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Mother corm origin and planting depth affect physiological responses in saffron (Crocus sativus L.) under controlled freezing conditions

Alireza Koocheki, Seyyed Mohammad Seyyedi
Industrial crops and products 2019 v.138 pp. 111468
Crocus sativus, adverse effects, carotenoids, chlorophyll, cold, cold stress, corms, crop production, electrolyte leakage, farms, freezing, frost injury, leaves, nitrogen, phosphorus, physiological response, pigments, planting depth, potassium, proline, regrowth, saffron, soil depth, temperature, winter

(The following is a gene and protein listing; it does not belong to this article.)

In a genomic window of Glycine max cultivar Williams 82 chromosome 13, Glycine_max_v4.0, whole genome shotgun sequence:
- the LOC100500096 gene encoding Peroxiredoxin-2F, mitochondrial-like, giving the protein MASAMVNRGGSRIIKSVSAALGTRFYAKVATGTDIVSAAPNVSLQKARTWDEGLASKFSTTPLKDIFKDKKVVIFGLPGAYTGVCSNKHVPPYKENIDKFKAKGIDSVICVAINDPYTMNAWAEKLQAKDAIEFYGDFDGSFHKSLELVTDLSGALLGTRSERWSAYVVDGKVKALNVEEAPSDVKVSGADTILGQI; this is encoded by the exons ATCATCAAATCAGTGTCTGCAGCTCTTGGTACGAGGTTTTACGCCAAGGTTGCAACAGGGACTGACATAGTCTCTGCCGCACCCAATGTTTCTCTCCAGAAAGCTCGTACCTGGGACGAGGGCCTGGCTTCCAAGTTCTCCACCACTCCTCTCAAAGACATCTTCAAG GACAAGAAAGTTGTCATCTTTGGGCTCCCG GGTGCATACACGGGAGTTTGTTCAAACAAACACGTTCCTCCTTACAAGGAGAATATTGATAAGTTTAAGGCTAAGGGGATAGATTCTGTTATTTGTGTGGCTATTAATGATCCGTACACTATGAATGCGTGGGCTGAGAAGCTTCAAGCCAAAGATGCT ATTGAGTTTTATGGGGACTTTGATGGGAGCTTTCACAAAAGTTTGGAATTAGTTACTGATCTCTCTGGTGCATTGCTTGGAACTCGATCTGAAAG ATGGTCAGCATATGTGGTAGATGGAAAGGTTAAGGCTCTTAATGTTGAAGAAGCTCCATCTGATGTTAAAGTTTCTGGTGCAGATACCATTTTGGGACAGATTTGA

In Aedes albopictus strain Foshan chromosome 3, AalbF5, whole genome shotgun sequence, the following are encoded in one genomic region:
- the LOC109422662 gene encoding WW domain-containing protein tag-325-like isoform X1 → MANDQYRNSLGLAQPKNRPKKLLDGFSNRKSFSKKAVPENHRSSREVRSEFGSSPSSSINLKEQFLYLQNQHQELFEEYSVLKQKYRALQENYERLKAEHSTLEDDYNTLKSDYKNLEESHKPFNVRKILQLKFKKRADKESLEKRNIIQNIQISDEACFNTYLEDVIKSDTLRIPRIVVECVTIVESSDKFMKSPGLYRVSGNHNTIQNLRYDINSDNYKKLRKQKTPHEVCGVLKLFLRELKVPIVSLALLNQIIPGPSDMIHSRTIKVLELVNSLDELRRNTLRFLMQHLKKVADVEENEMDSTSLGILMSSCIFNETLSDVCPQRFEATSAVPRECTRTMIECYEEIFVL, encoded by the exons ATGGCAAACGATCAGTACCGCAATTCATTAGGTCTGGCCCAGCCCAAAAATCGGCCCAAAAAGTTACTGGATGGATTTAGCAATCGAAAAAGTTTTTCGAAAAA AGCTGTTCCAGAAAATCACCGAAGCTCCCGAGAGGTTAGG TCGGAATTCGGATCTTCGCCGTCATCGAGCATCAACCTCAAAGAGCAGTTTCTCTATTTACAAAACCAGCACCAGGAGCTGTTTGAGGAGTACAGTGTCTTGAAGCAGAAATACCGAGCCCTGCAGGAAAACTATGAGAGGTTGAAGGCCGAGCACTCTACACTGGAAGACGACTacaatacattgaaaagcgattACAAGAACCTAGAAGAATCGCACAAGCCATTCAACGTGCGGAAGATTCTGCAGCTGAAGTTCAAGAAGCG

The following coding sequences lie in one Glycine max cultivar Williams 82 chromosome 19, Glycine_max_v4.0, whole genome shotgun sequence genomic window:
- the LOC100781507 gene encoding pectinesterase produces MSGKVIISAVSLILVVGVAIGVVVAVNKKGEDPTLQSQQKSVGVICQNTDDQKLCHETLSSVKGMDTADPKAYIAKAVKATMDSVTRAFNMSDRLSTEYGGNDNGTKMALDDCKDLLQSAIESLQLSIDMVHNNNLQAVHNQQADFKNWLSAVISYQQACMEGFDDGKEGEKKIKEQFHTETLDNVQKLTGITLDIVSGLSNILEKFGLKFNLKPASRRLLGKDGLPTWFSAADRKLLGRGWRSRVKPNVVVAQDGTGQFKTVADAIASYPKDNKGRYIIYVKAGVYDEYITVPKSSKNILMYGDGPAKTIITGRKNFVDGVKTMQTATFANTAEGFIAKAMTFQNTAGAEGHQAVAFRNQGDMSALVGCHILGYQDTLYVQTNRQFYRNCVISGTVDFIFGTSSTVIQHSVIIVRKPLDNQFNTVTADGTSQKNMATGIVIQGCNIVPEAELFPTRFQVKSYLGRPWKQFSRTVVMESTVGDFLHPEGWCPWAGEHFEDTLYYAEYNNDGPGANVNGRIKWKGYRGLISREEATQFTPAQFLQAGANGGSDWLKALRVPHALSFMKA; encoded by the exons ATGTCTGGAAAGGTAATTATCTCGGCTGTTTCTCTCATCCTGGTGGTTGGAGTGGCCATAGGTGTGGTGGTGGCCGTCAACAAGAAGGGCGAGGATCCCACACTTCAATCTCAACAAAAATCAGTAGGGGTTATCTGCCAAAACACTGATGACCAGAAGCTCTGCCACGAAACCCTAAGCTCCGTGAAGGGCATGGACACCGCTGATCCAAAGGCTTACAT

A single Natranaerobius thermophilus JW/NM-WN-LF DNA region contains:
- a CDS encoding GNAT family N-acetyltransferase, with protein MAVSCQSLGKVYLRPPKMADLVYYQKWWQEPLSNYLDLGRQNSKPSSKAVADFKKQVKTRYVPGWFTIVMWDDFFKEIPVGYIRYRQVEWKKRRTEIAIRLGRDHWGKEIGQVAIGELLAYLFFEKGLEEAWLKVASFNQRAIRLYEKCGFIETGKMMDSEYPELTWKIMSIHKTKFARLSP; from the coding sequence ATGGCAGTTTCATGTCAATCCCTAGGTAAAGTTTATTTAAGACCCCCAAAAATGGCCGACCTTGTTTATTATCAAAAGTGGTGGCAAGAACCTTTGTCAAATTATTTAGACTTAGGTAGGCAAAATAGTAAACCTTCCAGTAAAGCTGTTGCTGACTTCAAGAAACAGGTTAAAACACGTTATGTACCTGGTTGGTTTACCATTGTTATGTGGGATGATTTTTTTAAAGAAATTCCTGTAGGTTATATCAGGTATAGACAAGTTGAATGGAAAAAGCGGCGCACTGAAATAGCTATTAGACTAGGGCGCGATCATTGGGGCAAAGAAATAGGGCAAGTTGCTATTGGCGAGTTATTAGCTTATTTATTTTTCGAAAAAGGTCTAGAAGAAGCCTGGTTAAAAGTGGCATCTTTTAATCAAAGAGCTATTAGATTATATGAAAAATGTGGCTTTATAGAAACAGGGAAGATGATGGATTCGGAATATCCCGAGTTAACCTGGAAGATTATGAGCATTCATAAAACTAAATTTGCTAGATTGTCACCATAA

Considering the prevalence of cold and dry winter in many saffron cultivation regions, the freezing-induced damage is one of the most adverse factors increasing electrolyte leakage and reducing corm growth. These effects justify the necessity of studying agronomic strategies to promote plant tolerance to freezing stress. Herein the effects of planting depth, freezing injury and mother corm origin on some biochemical responses and regrowth mechanisms of saffron were evaluated based on a completely randomized design arranged in factorial with four replicates. In this study, different planting depths (10, 15 and 20 cm), mother corms harvested from different farms (1–4 years old), and freezing stress (natural temperature, −10 and −20 °C) were tested. The maximum N, P, and K concentrations in leaf, root and corm mass were found when mother corms originated from a 4-year-old farm. By contrast, the minimum values were obtained in the mother corms originating from a 1-year-old farm. The same trend was also observed for proline accumulation in above- and underground organs. With dropping temperature, electrolyte leakage in leaf (ELL) and whole underground part (ELU) significantly increased, while the proline accumulation increased. Moreover, ELL and ELU significantly decreased with increasing planting depth. Although chlorophyll a, chlorophyll b and carotenoid contents decreased on account of freezing stress, the pigments recovery process accelerated at −20 °C, compared with −10 °C. Moreover, the highest recovery rate of chlorophyll a, chlorophyll b and carotenoid was observed when the planted corms originated from a 4-year-old farm. Overall, it seems that mother corms planting, harvested from 4-year-old farms, at 20 cm soil depth can effectively alleviate the adverse effects of freezing injury in saffron.